The Sacred Text of Theatre – The Natyashastra

by Liz

Part of my notes, assignments and additional research in conjunction with my Performing Arts Industry Essentials certification program through NYU TISCH.

Our eyes should look where our hands are,

Our mind should go where the eyes look,

There will be expression of the heart where our mind goes,

And where there is expression, mood evokes.


The Natyashastra is an ancient Sanskirt treatise on the performing arts written by Bharata Muni possibly compiled between 200 BCD and 200 CE. Bharata acts more as the first recording historian of a verbal tradition. The original stories were too wieldy and obscure the way lord Brahma (who created the entire universe) delivered it to the Vedic people. Bharatumuni is compilation editor, making the Natyashastra simple, intelligent and interesting. The treatise covers dramatic composition, structure of a play, construction of a stage, genres of acting, body movements, make up and costumes, role and goals of an art director, musical scales, musical instrumens and music used in dance and drama.

The aesthetic “Rasa” theory is that entertainment is the desired effect of performing art, but not the primary goal. The main objective is to transport the audience into an expereinces of their own consciousness to reflect in wonder on spiritual and moral questions.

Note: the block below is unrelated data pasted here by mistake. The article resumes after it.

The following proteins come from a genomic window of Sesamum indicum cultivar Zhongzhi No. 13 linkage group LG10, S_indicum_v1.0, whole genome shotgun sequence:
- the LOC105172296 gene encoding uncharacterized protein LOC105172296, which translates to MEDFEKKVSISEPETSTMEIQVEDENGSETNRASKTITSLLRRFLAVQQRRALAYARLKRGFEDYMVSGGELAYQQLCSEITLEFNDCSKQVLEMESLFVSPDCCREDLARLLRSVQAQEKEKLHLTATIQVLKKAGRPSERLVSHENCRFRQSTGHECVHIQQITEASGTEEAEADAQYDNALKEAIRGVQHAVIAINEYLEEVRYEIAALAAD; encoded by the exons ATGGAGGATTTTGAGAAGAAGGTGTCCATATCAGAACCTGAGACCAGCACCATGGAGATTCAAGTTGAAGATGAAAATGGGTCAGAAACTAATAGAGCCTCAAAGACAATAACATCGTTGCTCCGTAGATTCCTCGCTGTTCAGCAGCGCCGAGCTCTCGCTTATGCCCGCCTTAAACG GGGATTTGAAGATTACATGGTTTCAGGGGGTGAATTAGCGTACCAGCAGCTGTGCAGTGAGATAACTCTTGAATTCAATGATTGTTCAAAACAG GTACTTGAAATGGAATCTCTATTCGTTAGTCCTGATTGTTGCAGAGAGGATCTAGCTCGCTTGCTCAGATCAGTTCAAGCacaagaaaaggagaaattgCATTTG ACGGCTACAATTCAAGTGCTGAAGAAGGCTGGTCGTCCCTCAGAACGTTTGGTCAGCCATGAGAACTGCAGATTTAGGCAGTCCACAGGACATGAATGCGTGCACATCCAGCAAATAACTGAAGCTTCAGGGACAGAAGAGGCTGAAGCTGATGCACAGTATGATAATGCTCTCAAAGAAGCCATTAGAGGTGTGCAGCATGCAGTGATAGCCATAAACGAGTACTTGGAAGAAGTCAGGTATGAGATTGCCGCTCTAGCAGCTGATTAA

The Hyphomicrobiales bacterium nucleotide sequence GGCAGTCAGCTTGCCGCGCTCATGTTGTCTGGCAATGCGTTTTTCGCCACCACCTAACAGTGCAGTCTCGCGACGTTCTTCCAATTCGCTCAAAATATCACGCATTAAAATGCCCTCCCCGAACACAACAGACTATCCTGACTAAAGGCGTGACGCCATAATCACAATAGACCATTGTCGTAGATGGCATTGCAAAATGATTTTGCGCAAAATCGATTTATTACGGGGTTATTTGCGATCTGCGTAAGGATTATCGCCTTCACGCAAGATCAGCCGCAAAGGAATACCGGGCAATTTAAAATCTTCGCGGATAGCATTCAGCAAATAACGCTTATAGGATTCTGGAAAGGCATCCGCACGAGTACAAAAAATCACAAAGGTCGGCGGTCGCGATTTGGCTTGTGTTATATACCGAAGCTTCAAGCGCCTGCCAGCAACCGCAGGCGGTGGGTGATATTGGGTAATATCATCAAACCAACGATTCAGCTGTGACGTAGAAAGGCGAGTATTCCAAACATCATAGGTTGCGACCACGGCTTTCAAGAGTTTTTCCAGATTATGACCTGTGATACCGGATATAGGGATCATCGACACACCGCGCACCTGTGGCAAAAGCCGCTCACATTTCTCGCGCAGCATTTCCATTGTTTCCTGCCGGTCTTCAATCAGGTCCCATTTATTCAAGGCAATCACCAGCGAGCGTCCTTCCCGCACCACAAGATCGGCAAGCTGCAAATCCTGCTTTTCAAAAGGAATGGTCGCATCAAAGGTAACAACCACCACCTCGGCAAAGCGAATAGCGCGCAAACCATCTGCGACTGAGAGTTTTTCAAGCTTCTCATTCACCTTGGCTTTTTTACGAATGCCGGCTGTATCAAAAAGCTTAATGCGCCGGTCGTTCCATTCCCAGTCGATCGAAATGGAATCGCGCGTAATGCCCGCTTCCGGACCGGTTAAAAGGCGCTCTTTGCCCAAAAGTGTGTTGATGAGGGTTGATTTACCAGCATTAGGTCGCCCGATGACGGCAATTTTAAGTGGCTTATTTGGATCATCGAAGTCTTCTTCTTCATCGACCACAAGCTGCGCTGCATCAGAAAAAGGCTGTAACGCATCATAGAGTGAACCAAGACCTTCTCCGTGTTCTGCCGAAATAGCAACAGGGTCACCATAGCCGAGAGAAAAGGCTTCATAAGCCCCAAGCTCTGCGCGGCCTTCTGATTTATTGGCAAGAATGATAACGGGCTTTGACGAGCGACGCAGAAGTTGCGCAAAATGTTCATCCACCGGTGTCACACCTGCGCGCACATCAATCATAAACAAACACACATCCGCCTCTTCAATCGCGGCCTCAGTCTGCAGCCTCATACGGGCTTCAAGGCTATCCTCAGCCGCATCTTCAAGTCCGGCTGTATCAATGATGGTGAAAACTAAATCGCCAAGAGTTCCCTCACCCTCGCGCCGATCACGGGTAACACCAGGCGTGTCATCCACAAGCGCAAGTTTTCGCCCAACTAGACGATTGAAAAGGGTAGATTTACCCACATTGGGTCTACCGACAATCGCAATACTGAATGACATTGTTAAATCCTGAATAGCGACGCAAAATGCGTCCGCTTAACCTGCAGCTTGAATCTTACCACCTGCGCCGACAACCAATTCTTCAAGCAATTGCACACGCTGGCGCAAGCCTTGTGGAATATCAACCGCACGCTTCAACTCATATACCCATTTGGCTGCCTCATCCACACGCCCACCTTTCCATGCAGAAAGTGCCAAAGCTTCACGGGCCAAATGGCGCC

Vedic Theatre, or the roots of classical Indian theatre in ancient tribal drama, was founded in religious ritualism of the Vedic Aryans. The Natyashastra makes sense in the context of many plays already in existence before its composition, though they likely did not follow the forms the Natyashastra tries to formalize into technique and craft.

As a student of theatre history from a Western Liberal Arts Education, I was taught theatre began with the Greeks, but Aristotle hardly had a corner on the market. In the Natyashastra, there is a thorough collection of philosophy, aesthetics, mythos, theology and mechanics. In discussin on how to emotionally engage an individual audience member, the eight sentiments are outlined–erotic, comic, pathetic, terrible, furious, odious, heroic and marvellous. There is dramaturgy, psychology, and soaring ideology; Drama represents the truths about life, through emotions and circumstances, to deliver entertainment, yes, but also ethos, questions, peace and happiness.

So far, my education in this program has offered a brief introduction to Vedic Tehatre and the Natyashastra, but it is a rabbit-hole which I have happily thrown myself down.

You may also like